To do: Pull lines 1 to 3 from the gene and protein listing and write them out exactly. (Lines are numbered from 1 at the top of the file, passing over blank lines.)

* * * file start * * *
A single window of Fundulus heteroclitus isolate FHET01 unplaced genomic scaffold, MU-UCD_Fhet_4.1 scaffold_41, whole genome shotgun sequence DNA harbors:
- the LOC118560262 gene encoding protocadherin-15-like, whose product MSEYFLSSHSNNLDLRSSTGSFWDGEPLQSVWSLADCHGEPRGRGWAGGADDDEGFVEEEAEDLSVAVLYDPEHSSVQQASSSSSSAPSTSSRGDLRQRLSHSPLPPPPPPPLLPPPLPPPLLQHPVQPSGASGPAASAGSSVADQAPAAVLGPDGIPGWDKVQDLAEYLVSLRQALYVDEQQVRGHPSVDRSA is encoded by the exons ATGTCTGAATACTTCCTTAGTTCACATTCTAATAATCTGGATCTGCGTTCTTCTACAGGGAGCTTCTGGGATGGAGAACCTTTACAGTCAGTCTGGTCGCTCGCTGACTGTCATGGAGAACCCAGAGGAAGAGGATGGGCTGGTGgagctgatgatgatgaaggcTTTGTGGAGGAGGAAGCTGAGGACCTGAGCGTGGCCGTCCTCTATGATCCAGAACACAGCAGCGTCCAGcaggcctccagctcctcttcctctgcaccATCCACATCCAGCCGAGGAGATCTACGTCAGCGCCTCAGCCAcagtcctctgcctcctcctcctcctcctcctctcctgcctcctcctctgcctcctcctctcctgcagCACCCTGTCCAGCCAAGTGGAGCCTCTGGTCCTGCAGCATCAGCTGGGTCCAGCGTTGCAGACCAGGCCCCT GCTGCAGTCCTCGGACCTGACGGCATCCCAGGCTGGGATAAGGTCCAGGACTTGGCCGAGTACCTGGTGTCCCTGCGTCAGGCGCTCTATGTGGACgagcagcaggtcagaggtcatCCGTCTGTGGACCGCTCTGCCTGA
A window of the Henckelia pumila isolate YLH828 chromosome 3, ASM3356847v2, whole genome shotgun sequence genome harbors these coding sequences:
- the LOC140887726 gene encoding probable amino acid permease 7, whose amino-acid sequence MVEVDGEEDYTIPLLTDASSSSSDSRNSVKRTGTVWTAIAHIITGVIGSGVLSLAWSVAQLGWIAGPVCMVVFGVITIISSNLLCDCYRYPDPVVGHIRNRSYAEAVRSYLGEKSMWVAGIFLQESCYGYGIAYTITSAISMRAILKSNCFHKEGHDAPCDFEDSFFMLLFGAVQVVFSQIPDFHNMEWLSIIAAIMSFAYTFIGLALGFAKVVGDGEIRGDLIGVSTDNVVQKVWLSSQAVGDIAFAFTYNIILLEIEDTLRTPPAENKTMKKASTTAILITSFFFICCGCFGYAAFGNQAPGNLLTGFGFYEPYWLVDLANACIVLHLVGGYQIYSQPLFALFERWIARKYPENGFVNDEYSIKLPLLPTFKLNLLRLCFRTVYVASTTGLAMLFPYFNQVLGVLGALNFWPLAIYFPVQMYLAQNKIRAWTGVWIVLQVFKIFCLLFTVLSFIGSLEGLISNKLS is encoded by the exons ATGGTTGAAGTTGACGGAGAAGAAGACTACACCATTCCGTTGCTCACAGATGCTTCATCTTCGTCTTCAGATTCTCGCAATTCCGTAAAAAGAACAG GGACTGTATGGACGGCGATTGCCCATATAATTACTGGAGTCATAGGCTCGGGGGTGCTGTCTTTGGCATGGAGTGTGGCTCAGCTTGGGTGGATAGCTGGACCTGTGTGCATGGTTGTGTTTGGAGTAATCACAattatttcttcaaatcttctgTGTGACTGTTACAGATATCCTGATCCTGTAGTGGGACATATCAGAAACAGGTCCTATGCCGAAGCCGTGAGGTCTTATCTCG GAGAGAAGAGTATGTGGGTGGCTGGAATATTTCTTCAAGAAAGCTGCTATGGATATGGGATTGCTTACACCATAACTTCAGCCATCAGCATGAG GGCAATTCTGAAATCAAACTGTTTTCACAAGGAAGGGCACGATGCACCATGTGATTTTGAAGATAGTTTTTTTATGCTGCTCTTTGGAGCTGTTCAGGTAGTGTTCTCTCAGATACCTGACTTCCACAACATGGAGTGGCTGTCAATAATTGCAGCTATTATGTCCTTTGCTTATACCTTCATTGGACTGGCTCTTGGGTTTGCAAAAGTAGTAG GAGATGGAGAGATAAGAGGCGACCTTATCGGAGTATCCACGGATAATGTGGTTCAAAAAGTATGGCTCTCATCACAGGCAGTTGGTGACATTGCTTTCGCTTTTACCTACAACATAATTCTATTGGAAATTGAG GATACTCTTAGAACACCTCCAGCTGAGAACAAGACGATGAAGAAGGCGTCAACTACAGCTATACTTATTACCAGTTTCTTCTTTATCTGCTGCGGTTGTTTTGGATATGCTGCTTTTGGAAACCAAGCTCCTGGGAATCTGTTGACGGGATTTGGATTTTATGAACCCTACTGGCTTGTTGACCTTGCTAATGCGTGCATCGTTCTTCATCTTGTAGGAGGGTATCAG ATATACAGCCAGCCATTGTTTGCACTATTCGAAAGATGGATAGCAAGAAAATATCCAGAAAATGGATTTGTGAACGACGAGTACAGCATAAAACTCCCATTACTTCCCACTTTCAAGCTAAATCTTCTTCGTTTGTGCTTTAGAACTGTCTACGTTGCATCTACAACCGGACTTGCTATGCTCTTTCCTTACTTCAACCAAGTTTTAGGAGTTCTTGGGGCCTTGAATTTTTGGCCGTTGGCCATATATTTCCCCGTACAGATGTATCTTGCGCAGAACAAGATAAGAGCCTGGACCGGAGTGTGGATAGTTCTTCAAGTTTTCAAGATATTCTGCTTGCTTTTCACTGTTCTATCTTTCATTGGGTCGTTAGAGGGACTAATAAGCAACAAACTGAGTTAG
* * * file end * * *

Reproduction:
A single window of Fundulus heteroclitus isolate FHET01 unplaced genomic scaffold, MU-UCD_Fhet_4.1 scaffold_41, whole genome shotgun sequence DNA harbors:
- the LOC118560262 gene encoding protocadherin-15-like, whose product MSEYFLSSHSNNLDLRSSTGSFWDGEPLQSVWSLADCHGEPRGRGWAGGADDDEGFVEEEAEDLSVAVLYDPEHSSVQQASSSSSSAPSTSSRGDLRQRLSHSPLPPPPPPPLLPPPLPPPLLQHPVQPSGASGPAASAGSSVADQAPAAVLGPDGIPGWDKVQDLAEYLVSLRQALYVDEQQVRGHPSVDRSA is encoded by the exons ATGTCTGAATACTTCCTTAGTTCACATTCTAATAATCTGGATCTGCGTTCTTCTACAGGGAGCTTCTGGGATGGAGAACCTTTACAGTCAGTCTGGTCGCTCGCTGACTGTCATGGAGAACCCAGAGGAAGAGGATGGGCTGGTGgagctgatgatgatgaaggcTTTGTGGAGGAGGAAGCTGAGGACCTGAGCGTGGCCGTCCTCTATGATCCAGAACACAGCAGCGTCCAGcaggcctccagctcctcttcctctgcaccATCCACATCCAGCCGAGGAGATCTACGTCAGCGCCTCAGCCAcagtcctctgcctcctcctcctcctcctcctctcctgcctcctcctctgcctcctcctctcctgcagCACCCTGTCCAGCCAAGTGGAGCCTCTGGTCCTGCAGCATCAGCTGGGTCCAGCGTTGCAGACCAGGCCCCT GCTGCAGTCCTCGGACCTGACGGCATCCCAGGCTGGGATAAGGTCCAGGACTTGGCCGAGTACCTGGTGTCCCTGCGTCAGGCGCTCTATGTGGACgagcagcaggtcagaggtcatCCGTCTGTGGACCGCTCTGCCTGA
A window of the Henckelia pumila isolate YLH828 chromosome 3, ASM3356847v2, whole genome shotgun sequence genome harbors these coding sequences: